Diva, our three-year-old miniature dachshund, is the one squeaky wheel in our house. She can be pushy, demanding, and vocal. The shrill noises emanating from our cuddly little cutie translate to, “Throw my ball!” or “Pay attention to me!”
We’re dealing with her shriekish squeaks because I screwed up. I’m good with managing pushy horses and people, but I became Captain Enabler to the 11-pound Doxie. I made excuses for her because her housemate was profoundly autistic. After losing the autistic dog earlier this year, Diva is slowly becoming the perfect dog—except for being a squeak-monster.
She’s improving there as well because the most astonishing thing happened. Whenever Diva squeaks or demands attention, she turns into Ghost Dog—we don’t see her and we don’t hear her.
There’s no payoff for ghost dogs.
A few years ago we spent a delightful day with family: six adults and one nine-year-old boy. He was used to lots of attention as the only child still at home. We grown-ups were busy catching up and, as far as I was concerned, he wasn’t the center of my attention.
Like any kid with his history, he tried to remedy the situation. He wanted me to pay attention to him, but I don’t respond well to demands. So, I made a deal with him—run around the house four times and then we’d play a game.
He agreed and burst out the door, quickly making it around the house the first time. He came back in and plopped down right next to me. I asked him if he’d already run around four times.
Not Just Ghost Dogs, but Ghost Kids
After letting him know that he blew his end of the deal, I ignored him. Totally. Like any kid, he tried to block my line of sight and insert himself into my space. In situations like this, bad grease is making eye contact or reacting to shenanigans.
Like Diva the Ghost Dog, the young man ceased to exist in my world. He asked why and I told him. Eventually he figured out that I wasn’t going to pay attention to him. After decades training stallions, a nine-year old kid wasn’t a big deal.
“It’s your choice. Either you keep your end of the bargain or you don’t exist.”
He knew I wouldn’t blink first. Without another word he was out the door and ran around the house three more times. The rest of the day was fabulous.
Why did he single me out? I suspect it’s because I was the only challenge in the room. We’ve gotten along beautifully ever since. Years later, the now late teen-ager needed a ride but didn’t want to dress appropriately. I gave him two options. He changed clothes without another word and the day was perfect.
Enablers inspire problems, never confidence.
I have dozens of pushy, rude, or demanding horse stories, but they follow the same track as Diva the squeak-shrieker and the young man. When horses acts out and I’m not prepared to redirect their feet immediately, they become Ghost Horses.
After all, they can’t expect me to react to something I don’t see or hear.
Like the young man, every horse recovers from Ghost status once it believes me, trusts me, and knows that I won’t blink first.
Leaders ignore squeaky wheels and pushy behavior until they’re ready to engage with purpose and intention to create a positive result. This isn’t always easy, especially when the squeak hurts your ears and threatens to push your annoyance meter into the red zone.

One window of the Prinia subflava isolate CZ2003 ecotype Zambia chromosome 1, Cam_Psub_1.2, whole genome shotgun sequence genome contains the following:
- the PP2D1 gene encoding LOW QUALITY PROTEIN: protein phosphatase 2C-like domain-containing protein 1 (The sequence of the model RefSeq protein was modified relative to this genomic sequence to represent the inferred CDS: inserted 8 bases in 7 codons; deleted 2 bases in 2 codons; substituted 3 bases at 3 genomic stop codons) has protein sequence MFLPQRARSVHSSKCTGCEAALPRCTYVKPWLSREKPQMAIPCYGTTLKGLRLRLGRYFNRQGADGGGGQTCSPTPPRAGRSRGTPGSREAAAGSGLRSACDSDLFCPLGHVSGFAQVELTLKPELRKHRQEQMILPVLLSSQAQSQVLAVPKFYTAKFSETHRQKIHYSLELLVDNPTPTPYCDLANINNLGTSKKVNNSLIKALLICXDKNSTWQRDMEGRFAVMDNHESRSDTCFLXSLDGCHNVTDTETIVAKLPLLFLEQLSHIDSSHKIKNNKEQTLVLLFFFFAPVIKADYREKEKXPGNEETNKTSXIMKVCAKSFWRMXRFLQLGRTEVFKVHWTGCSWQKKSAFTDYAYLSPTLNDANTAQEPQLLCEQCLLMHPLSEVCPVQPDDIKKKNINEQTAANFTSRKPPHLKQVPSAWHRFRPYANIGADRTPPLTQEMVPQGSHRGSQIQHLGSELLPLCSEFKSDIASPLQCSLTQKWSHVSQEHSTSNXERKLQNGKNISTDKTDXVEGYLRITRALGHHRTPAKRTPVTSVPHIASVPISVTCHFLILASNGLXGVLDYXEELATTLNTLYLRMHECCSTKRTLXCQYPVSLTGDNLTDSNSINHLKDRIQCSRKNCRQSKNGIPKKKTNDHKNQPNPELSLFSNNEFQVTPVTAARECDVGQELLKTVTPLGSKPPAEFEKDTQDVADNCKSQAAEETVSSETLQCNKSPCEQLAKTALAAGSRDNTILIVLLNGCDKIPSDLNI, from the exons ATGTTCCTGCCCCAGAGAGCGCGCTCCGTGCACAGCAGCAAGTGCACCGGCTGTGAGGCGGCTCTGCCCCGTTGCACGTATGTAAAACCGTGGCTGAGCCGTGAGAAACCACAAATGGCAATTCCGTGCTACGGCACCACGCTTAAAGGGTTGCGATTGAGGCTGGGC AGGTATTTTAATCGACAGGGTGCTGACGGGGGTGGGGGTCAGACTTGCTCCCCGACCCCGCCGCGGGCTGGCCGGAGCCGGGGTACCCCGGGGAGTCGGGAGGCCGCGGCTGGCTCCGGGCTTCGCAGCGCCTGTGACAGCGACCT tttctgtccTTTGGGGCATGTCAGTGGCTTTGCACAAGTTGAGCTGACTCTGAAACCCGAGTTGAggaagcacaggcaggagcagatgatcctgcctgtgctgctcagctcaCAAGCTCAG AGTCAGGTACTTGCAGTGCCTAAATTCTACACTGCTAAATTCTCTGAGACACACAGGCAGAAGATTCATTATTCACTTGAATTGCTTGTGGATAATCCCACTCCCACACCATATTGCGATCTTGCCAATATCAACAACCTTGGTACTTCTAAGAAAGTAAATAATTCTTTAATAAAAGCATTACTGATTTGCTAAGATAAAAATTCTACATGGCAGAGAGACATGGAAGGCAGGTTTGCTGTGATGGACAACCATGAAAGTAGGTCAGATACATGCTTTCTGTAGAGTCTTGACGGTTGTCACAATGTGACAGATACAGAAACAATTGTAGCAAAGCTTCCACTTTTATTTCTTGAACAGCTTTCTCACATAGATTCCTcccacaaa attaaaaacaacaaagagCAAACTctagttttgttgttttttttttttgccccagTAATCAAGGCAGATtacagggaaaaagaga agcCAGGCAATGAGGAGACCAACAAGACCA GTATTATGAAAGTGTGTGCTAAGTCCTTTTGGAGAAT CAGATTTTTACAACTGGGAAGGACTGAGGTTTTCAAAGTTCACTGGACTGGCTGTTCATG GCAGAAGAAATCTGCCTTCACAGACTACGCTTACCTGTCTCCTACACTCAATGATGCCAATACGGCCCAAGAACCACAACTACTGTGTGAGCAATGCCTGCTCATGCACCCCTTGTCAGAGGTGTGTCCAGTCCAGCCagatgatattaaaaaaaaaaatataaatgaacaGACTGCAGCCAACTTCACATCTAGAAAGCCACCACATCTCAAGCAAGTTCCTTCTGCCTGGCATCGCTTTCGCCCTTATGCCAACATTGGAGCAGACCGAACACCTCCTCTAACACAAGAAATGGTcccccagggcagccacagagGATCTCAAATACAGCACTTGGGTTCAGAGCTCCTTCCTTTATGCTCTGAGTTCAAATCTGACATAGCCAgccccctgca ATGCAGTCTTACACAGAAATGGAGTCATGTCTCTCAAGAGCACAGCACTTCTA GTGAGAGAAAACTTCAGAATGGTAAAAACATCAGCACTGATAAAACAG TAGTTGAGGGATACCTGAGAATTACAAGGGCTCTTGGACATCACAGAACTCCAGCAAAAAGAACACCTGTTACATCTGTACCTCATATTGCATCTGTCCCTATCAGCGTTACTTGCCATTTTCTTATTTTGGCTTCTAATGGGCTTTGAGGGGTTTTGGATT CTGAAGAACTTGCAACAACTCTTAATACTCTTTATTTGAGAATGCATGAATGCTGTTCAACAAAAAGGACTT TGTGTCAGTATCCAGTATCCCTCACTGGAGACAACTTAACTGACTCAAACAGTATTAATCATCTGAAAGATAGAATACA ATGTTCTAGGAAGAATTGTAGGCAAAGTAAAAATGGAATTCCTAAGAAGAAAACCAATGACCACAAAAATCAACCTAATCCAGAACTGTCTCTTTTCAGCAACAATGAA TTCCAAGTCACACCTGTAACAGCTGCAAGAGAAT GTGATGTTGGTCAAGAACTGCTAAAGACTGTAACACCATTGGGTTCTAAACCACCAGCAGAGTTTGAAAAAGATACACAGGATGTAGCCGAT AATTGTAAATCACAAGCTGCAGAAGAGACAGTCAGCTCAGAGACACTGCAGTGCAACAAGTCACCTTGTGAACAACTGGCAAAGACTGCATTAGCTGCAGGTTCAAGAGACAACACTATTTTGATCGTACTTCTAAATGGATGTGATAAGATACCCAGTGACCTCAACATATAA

11 Tips To Manage Irritating Squeaky Wheels
- The fix begins by ignoring the behavior (unless it’s dangerous.)
- Don’t attack the problem itself—solve the underlying issue.
- The currency of leadership is trust–strengthen the relationship.
- Never lose your cool.
- Give squeaky wheels other options.
- Trust is earned.
- Obedience is a gift.
- If the dog, kid, or horse is moving, they usually quit squeaking.
- Applying bad grease doesn’t help anyone.
- Insecurity causes squeaky wheels, never strength.
- If you can’t enforce it, don’t say it.
- It takes as long as it takes. Don’t quit.
Fix Squeaky Wheels with Leadership
The good grease for squeaky wheels is leadership, not punishment. Squeaky wheels can’t support a car or achieve a goal if you demolish them with a jack hammer. But, you can’t establish right relationship or guide another to a boldness born of confidence until the tantrums go away.
“Stop!” doesn’t cut it unless you’ve laid a whole lot of fabulous foundation to support it. When used properly, “Stop” is only a whisper, the last resort when your raised eyebrow needs backup. Whenever you have to go to the second step, verbalization, immediately put reinforcing lessons on your schedule.
God Loves Squeaky Wheels into Peace
Whether it’s a pushy child, shriekish Dachshund, or demanding horse, the goal is never to correct a specific fault but to invest in relationship by giving the gift of respect, confidence, immovable boundaries, and connection. Which means, no indulgence and no bad grease.
Sometimes I suspect God thinks we sound a bit like Diva the shriek-monster. I’m grateful to state that even when I’ve been most annoying to my heavenly Father, no lightning bolt of correction came.
His model is to love us into confidence and faith with good grease until we’re silent, bold, and willing to consider the options placed before us, always choosing to do His will with delight.
Photo: Diva the Dachshund
Spiritual Warfare: Transforming Evils Into Bouquets
Step-By-Step Way to Manage Pushy Horses
Horses can be just as squeaky as miniature dachshunds, but the size difference pushes annoying into dangerous. Food aggression is common and many horses get a bit ugly at chowtime.
This post was inspired by Ace, a formerly quiet gelding who became a squeaky wheel when he moved from the pasture to the barn for training.
The steps I used to resolve his issues, the reasons why each one was important, and why the effort was the best thing for Ace are detailed in He Came Looking for Me. Spanning two chapters, it begins in Ace’s Tantrums and finishes in Turning Up Ace’s Flame.
If you love ’em, you have to help ’em.